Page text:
FiOS is in early customer acquisition mode and I expect they would not rule out having a cap or threshold as there is a point where a residential user consuming 250G+ starts costing more than their monthly bill brings in. This is known as a "loss leader".

said by IPPlanMan:

Given that the purpose of the cap is not about addressing congestion, Is the capacity (cap/usability) difference between Verizon's DSL/Fios and Comcast's cable internet due to infrastructure (Docsis) limitations as has been said before or is it more about the cost of doing business?
As said before, it is about the cost of doing business and a diferentiator from residential speed and commercial usage. To VZ, customer numbers and the marketing around this is worth the competitive edge, even at a loss. (IMO)

said by IPPlanMan:

Is Verizon going to go broke doing what they do or they have a competitive advantage over Comcast? If so, what is it?
No. They have a lucrative wireless income and subsidize one line of business with another.


koshoka

join:2006-12-01
Pottsville, PA
reply to NathanO

Verizion is losing money hand over fist on FiOS. It's estimated that they *lose* $769 on each FiOS customer. They expect to burn through something like $6 billion.
--
*******
Disclaimer: I am a Comcast employee. Any statements are my own and should not be construed as official Comcast communications.



IPPlanMan
Holy Cable Modem Batman

join:2000-09-20
Washington, DC
kudos:1

4 edits
reply to FactChecker

Interesting...

Does bandwidth on Fios or dsl cost less than bandwidth on cable? People have been talking about the technical limits of dsl. Now I think we've seen the money limits of cable instead of the technical limits. Would money limits explain why the cap is the same regardless of provisioned speed, even on the Docsis 3.0 tiers. Any thoughts?

Is Comcast able to subsidize with its cable tv service in the same way?


FactChecker
Premium
join:2008-06-03

1 recommendation

said by IPPlanMan:

Interesting...

Is Comcast able to subsidize with its cable tv service in the same way?
Given the costs of programing, I think TV has lower margins.

Another example is when a store has a sale (e.g. day after Thanksgiving), they subsidize this off the non-sale items most people buy.

FactChecker
Premium
join:2008-06-03

4 edits

1 recommendation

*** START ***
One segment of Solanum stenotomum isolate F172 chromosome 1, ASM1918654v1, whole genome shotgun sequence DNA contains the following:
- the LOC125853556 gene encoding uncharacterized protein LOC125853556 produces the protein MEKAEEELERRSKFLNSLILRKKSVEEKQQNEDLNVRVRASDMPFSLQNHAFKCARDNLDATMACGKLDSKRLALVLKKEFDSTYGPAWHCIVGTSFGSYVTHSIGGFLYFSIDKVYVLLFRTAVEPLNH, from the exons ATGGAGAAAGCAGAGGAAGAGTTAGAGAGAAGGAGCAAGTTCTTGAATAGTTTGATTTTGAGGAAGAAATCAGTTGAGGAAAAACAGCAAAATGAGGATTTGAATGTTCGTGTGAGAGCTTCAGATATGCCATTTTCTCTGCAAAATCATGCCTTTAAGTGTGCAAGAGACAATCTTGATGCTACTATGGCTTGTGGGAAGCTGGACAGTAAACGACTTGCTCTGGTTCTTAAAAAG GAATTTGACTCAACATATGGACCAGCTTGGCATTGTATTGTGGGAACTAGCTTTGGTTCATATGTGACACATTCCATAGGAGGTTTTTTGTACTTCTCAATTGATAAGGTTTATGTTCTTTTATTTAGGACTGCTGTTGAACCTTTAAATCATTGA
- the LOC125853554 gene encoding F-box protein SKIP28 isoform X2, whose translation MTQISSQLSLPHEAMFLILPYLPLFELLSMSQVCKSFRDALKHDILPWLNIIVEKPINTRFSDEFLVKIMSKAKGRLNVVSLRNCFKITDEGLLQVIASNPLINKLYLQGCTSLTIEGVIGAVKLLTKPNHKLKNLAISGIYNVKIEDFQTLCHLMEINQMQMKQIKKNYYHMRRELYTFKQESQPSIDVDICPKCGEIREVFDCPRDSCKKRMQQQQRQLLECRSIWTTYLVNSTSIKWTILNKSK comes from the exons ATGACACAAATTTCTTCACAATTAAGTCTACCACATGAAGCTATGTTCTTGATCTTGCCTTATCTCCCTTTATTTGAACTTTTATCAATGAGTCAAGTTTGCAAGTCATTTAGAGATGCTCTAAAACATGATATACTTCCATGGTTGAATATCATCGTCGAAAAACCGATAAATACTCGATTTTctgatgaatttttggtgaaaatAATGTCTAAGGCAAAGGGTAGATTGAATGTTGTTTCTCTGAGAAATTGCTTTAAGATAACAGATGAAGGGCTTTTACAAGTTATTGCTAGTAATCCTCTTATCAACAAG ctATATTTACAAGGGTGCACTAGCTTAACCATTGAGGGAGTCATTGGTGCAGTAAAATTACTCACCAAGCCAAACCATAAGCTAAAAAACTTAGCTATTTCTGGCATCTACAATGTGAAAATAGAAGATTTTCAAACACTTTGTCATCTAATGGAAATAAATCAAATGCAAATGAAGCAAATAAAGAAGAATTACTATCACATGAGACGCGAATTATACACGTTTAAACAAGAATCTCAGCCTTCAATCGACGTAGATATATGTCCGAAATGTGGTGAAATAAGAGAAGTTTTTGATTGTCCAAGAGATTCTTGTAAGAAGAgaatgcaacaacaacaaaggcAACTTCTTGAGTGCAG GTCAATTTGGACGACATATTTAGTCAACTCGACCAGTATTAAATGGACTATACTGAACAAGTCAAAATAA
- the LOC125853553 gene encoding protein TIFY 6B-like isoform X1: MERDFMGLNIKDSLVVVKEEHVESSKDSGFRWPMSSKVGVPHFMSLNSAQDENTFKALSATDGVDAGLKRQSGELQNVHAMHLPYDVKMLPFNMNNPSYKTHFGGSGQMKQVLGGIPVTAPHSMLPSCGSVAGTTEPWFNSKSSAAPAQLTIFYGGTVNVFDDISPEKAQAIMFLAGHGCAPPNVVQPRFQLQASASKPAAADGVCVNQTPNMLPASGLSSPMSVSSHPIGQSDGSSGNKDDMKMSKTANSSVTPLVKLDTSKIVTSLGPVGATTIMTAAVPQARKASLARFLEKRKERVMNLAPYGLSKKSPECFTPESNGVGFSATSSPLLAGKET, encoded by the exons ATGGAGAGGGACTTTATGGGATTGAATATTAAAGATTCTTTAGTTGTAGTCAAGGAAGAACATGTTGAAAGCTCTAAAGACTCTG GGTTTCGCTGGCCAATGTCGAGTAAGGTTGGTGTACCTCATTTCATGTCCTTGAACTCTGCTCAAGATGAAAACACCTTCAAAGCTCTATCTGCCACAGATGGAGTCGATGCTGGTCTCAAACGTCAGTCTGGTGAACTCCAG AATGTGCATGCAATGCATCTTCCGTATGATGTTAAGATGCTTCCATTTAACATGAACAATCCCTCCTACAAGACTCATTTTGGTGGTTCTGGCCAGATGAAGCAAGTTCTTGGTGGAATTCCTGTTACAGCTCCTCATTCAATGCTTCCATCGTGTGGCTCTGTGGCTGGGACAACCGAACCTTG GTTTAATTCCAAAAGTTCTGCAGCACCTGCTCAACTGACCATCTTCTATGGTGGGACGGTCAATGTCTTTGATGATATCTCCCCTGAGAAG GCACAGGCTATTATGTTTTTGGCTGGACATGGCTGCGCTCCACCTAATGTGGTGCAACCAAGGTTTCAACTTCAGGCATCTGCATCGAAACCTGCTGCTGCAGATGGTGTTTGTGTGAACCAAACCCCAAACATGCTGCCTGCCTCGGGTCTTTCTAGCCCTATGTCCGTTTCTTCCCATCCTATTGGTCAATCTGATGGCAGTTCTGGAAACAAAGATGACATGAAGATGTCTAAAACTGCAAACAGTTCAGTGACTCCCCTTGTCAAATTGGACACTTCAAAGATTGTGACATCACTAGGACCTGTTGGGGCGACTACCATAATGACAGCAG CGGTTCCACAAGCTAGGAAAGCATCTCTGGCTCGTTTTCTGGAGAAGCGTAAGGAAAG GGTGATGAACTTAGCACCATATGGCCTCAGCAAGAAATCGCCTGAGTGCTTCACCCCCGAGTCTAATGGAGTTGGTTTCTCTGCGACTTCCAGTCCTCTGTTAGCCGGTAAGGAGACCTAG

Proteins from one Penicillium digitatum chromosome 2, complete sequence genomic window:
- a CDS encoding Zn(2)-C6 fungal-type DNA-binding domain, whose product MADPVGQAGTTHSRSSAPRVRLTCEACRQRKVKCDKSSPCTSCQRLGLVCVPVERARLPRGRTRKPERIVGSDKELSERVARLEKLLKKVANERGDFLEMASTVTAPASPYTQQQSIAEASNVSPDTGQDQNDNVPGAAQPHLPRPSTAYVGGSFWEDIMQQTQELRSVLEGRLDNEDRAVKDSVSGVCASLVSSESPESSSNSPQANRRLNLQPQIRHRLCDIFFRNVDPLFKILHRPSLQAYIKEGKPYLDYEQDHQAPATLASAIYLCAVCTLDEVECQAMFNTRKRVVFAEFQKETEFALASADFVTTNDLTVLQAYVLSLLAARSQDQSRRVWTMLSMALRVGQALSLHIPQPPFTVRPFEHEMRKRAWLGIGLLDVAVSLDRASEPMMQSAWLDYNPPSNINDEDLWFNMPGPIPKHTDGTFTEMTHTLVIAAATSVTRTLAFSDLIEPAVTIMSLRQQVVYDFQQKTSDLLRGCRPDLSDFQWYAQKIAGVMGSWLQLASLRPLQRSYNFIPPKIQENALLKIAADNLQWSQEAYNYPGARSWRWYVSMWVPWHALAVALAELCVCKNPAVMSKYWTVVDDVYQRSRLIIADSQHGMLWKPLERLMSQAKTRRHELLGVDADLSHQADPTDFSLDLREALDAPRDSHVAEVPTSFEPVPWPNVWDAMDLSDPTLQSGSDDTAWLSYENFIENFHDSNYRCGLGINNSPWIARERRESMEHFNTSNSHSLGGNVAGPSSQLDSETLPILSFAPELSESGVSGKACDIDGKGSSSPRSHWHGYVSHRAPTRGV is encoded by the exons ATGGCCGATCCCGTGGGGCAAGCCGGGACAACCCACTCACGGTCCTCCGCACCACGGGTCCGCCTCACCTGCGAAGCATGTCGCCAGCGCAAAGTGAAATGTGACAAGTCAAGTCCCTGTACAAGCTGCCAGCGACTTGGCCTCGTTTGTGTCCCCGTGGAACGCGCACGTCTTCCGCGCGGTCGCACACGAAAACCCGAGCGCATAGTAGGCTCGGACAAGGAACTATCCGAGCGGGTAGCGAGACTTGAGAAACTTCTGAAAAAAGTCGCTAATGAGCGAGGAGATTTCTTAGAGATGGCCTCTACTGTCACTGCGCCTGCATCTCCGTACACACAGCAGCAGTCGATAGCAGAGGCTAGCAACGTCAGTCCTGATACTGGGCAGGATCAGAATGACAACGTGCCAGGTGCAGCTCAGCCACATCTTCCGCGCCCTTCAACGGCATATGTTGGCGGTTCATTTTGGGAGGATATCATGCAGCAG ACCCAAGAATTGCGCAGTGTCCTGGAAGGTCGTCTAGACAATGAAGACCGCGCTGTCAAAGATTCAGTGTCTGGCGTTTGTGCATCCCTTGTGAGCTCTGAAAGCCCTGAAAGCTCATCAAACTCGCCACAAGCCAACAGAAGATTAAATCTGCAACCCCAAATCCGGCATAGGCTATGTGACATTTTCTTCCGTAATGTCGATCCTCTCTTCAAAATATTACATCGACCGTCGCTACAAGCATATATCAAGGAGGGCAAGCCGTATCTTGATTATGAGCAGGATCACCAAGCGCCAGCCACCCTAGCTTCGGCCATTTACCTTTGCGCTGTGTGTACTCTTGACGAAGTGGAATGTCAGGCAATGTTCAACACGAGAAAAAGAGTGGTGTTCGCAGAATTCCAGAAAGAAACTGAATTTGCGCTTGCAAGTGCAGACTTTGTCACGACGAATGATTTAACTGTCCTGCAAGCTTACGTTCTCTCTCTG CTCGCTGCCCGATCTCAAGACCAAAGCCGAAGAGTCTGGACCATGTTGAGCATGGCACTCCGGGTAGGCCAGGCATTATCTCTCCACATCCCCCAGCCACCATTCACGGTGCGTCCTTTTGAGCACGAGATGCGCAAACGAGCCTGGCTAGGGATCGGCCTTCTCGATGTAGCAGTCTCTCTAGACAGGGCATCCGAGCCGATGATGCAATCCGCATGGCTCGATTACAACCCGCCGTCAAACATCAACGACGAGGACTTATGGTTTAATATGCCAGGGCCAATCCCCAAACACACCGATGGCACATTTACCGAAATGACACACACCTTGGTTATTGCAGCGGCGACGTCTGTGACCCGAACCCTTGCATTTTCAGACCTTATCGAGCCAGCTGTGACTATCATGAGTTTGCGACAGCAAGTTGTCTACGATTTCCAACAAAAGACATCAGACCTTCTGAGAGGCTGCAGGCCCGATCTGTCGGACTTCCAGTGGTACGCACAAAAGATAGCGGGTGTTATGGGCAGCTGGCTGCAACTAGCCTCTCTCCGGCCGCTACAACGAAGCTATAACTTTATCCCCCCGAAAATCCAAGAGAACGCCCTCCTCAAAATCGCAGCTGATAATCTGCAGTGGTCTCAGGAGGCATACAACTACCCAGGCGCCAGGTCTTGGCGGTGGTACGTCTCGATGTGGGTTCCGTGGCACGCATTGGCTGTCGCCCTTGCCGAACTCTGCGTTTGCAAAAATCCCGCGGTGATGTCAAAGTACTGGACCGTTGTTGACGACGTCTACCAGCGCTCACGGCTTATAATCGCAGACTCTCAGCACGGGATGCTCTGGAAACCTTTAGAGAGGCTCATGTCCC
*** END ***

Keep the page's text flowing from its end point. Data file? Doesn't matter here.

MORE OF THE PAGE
reply to NathanO

said by NathanO:

I think that verizon is willing to spend money on infrastructure, and not make as much money, whereas comcast is trying to milk all that they can out of their current cable lines and system, and make tons of money.
Good rhetoric, but not very accurate. The reality is they both spend a lot on infrastructure every year. Telco "milked" about a hundred years out of their twisted pair infrastructure before going to FTTH (to compete with cable). Cable's HFC is only about ~10-15 years old and as they move to all-digitial, they have enough capacity for the near future (at current usage and speed growth profiles). Going from FTTN to FTTH is the next logical step when needed.
said by NathanO:

Verizon does have a competitive advantage, their network capacity is MUCH greater, and they can offer people more and more speed in the future. For now, comcast is limited to 160 Mb/s.
A few points on this
• While "who has the bigger pipe" is fun to talk about here. The reality is the market (i.e. need) for these speeds today to the home is very, very small. The competitive advantage is more how many homes do you serve and can you keep that customer base with quality service.
• The network is more than just the last mile. Given Comcast's customer base, I expect beyond the last mile, Comcast has larger network capacity than Verizon in their metro and core. Comcast was the first Nx40G infrastructure (2 years ago) and pushed 100G and IPv6 technology more than most of the telcos.
Expand your moderator at work


NathanO

join:2008-08-21
Moorestown, NJ

4 edits
reply to FactChecker